Tuesday, Nov. 26, 2013 | 4:40 p.m.
A piece of the Life is Beautiful festival disappeared Tuesday.
One of several murals created on downtown buildings for the October festival that celebrated art, music, food and learning was painted over.
To many, the downtown murals were one of the most welcomed aspects of the festival — long after the music ended, the speakers left and the food vendors drove away, the artistry of the murals lived on.
But the mural on the side of the Beat coffeehouse, at 6th and Fremont streets, of a Vegas Vic-like character in front of an old-time slot machine, with hands reaching toward him, is no more.
By early Tuesday afternoon, the Sun had received several reader emails about and smartphone photos of the disappearing mural.
Jennifer Cornthwaite, who operates Emergency Arts, the business adjoining the Beat, said the decision to paint over the mural came because “it didn’t reflect the spirit of all the people working downtown at all.
“We want (something) positive that makes people happy and reflects the people that are here.”
Cornthwaite added that Interesni Kazki’s mural looked like “people are buried; their hands are coming up from what would be the ground.”
She said even the Ukrainian artist who painted the mural admitted it had a negative message. When he was contacted and informed it would be painted over, she added, he expressed “surprise it was even up.”
“Even he knew it was something that was negative,” Cornthwaite said.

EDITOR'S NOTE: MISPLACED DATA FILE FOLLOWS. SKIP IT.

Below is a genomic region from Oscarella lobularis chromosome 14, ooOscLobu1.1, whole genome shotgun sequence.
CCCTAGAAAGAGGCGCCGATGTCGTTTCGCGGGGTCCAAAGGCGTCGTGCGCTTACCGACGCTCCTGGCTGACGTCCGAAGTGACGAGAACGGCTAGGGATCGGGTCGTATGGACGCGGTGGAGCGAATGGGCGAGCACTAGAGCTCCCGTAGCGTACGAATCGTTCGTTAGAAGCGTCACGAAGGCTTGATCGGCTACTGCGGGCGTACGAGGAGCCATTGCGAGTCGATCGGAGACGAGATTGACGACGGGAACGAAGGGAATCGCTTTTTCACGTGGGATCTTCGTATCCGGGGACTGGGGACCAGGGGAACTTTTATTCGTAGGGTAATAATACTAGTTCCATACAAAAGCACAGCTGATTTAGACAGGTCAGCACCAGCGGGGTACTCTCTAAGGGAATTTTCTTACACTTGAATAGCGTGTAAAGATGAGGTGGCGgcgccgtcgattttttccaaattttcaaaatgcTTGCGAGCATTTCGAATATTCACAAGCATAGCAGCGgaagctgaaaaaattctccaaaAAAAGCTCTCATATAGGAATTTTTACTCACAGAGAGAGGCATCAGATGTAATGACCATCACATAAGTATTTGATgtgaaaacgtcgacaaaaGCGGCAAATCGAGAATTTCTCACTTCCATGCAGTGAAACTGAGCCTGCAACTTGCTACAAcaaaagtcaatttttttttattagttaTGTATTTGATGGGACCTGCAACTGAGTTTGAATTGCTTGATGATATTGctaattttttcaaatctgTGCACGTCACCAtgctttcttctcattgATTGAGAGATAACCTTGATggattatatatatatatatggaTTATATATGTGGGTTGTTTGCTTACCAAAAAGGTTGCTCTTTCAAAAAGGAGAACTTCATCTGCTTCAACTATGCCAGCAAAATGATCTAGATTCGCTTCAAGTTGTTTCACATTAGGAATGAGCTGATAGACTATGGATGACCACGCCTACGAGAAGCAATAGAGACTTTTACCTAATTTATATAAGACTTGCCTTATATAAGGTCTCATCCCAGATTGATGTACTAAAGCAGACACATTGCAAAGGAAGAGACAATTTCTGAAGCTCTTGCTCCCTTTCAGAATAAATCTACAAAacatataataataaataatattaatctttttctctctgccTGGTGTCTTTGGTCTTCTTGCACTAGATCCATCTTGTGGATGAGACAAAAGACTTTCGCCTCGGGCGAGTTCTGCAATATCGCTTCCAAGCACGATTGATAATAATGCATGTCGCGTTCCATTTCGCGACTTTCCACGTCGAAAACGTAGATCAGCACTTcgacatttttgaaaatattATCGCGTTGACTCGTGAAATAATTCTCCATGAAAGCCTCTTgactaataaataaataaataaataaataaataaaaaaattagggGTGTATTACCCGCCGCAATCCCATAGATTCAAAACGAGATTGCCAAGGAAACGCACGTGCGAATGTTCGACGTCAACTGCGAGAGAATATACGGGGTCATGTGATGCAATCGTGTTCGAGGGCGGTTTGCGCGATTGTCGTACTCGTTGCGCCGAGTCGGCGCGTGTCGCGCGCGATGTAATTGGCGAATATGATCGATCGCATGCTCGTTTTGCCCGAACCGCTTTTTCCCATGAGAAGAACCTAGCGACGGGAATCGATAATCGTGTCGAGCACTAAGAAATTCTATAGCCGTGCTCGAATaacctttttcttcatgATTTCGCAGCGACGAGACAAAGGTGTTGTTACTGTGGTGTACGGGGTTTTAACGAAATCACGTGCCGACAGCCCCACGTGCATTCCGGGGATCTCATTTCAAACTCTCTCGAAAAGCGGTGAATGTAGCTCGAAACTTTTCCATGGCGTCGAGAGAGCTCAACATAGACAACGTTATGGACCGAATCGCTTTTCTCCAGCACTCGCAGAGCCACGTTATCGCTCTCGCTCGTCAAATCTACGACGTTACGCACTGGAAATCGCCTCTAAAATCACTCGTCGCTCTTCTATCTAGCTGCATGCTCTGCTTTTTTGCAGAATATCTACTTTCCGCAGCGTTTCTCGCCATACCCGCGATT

Kazki could not immediately be reached for comment.
Cornthwaite said a partnership has now been created between Life is Beautiful, First Friday, Emergency Arts and the El Cortez. They are forming a murals committee and will sponsor a contest, with the winner receiving an unspecified amount of money and the right to paint a mural on the Emergency Arts building wall. They also are considering changing the mural every year or so, she said.
“I think we’ll come back with something way more representative,” she said.
Ed Fuentes, an arts journalist and photographer who catalogued much of downtown Los Angeles’ redevelopment, characterized Kazki’s mural as “one of the cool ones.”
He said a mural can do one of two things: be a brand for a project, such as Life is Beautiful, or be something that allows an artist “to do or say what he or she wants.”
“At some point you have to decide: Is it the creative people or the marketing people who decide what can happen downtown?” he said. “It’s a negotiation at times, but one that has to be defined.”
In the end, the biggest thing that may have come out of the disappearing mural is the demonstration that, for the first time in many years, art in a once-forgotten section of downtown is something people want and are beginning to notice.
Joe Schoenmann doesn’t just cover downtown, he lives and works there. Schoenmann is Greenspun Media Group’s embedded downtown journalist, working from an office in the Emergency Arts building.